Quinine And Quinidine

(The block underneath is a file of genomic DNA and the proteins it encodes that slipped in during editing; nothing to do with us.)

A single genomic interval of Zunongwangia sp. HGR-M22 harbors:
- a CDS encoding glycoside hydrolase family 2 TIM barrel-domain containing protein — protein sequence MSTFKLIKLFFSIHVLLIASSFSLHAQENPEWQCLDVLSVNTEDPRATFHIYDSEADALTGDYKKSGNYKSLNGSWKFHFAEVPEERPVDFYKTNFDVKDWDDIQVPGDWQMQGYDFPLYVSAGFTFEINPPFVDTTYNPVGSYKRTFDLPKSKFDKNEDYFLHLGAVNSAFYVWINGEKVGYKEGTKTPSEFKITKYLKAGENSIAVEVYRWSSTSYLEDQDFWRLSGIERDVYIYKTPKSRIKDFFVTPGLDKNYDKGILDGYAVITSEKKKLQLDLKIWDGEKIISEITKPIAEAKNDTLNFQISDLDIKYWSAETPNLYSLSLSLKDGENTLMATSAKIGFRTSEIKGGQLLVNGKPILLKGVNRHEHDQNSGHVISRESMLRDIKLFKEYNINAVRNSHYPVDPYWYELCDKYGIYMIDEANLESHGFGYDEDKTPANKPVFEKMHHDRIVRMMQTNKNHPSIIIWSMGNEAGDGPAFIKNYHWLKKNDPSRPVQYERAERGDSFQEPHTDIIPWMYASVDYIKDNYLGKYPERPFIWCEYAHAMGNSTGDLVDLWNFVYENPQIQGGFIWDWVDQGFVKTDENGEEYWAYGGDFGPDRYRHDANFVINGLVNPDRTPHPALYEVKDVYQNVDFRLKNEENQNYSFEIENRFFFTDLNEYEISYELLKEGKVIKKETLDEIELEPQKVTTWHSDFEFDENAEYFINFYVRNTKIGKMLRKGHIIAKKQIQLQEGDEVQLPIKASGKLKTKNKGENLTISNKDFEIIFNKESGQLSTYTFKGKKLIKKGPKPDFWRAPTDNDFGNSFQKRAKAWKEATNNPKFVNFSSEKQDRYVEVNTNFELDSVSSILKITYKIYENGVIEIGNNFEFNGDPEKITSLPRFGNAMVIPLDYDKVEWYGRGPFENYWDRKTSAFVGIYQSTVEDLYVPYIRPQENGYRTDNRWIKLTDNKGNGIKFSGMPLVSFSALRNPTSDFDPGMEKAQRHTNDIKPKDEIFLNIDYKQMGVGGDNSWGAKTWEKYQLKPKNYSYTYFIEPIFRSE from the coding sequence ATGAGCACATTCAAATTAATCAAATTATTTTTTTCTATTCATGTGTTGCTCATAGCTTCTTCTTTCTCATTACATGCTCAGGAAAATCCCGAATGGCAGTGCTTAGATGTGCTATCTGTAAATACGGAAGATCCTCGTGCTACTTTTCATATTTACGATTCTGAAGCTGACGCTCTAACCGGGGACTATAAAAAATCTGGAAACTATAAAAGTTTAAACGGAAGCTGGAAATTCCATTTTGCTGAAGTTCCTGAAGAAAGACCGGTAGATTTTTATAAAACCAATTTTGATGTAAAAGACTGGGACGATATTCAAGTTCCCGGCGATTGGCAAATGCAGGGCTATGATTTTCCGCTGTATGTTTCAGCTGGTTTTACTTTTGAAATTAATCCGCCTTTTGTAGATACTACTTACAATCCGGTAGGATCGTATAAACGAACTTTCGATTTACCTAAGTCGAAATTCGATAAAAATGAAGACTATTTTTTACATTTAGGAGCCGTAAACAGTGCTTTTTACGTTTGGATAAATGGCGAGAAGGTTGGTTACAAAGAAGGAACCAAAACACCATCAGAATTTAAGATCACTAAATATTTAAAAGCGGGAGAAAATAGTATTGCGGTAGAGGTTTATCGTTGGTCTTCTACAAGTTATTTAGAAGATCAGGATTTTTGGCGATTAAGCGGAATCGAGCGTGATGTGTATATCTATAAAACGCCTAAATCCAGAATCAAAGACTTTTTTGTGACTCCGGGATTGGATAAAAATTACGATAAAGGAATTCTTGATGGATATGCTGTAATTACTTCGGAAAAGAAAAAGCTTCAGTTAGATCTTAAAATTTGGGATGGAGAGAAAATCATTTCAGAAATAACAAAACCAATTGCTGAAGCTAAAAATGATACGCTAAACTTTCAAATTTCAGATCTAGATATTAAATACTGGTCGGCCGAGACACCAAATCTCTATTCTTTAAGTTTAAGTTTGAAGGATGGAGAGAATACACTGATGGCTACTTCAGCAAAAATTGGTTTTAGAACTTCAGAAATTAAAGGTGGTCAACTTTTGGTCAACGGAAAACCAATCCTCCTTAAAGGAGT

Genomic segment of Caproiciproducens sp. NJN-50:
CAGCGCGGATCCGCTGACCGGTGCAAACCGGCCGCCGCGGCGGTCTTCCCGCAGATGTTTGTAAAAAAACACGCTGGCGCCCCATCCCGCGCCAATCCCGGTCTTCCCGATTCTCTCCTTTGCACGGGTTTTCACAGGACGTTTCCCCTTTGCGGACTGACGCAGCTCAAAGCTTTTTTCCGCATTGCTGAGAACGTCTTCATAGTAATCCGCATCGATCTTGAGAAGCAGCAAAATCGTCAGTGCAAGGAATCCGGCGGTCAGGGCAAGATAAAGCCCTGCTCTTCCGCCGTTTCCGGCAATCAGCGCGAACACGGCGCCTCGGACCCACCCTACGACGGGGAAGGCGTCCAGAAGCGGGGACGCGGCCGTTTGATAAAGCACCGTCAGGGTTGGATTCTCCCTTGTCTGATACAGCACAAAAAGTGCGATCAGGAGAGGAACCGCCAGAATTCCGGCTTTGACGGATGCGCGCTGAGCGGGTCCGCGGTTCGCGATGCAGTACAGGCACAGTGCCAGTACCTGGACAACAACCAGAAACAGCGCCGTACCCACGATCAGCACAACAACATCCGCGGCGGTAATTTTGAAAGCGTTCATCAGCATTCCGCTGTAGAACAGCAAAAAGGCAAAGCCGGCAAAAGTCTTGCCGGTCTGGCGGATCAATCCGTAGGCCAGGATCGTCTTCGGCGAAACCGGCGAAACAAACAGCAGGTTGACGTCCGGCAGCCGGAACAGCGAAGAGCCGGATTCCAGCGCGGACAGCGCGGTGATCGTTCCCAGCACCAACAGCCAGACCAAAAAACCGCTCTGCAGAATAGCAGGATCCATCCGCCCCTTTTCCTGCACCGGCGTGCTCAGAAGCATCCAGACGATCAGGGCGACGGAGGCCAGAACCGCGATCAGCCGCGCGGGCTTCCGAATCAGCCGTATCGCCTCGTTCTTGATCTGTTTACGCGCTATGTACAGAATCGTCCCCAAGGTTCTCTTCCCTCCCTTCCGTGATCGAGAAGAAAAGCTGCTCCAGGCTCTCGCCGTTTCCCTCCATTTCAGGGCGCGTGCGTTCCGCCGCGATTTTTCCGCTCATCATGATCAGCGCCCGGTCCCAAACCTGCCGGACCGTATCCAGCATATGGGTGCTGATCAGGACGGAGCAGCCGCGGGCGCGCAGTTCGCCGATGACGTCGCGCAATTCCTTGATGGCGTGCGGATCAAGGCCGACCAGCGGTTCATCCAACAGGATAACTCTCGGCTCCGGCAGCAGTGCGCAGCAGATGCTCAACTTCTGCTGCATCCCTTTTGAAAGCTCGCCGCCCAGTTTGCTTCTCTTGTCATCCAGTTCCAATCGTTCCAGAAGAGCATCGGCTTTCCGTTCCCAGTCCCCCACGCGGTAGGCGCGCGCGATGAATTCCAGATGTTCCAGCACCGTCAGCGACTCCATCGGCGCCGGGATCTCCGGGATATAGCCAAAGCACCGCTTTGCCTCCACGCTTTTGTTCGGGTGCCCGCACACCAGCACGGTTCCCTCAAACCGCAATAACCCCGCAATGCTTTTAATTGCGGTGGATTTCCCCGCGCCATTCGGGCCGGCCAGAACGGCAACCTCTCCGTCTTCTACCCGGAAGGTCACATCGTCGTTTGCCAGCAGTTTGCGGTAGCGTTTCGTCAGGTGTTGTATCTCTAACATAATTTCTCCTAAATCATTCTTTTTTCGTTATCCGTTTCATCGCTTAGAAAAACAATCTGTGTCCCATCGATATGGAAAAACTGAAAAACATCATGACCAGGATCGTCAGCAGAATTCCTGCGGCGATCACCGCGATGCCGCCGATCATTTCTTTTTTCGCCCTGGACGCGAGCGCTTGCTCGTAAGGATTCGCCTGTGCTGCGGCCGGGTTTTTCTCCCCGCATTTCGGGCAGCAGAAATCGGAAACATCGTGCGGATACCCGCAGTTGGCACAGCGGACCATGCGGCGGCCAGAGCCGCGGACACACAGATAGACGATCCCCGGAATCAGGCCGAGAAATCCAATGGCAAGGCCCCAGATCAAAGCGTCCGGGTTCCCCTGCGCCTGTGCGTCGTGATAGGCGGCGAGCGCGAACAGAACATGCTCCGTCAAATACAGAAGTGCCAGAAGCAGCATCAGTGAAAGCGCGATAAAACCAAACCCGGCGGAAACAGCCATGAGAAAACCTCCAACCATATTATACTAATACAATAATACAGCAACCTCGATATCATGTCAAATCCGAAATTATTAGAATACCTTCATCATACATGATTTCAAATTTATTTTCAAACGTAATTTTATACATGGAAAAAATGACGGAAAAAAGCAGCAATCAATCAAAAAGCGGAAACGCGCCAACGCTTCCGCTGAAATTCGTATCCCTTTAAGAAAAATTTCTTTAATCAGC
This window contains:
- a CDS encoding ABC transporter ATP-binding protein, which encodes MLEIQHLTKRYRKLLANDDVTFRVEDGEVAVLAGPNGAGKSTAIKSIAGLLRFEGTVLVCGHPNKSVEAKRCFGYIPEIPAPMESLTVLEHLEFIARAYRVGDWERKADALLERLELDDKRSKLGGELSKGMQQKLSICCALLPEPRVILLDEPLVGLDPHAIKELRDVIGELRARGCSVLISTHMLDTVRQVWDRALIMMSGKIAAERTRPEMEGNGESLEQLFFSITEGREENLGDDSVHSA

Quinine remains a mainstay for treating attacks of chloroquine- and multidrug-resistant P. falciparum malaria (Table 39-2). Multidrug therapy with other antimalarials is supplanting quinine regimens because of increasing resistance of P. falciparum to quinine together with its toxicity. Both quinine and quinidine are obtained from natural sources and contain a quinoline group attached through a secondary alcohol linkage to a quinuclidine ring (Figure 39-3). A methoxy side chain is attached to the quinoline ring and a vinyl to the quinuclidine. They differ only in the steric configuration at two of the three asymmetrical centers. Quinidine is both somewhat more potent as an antimalarial and more toxic than quinine.

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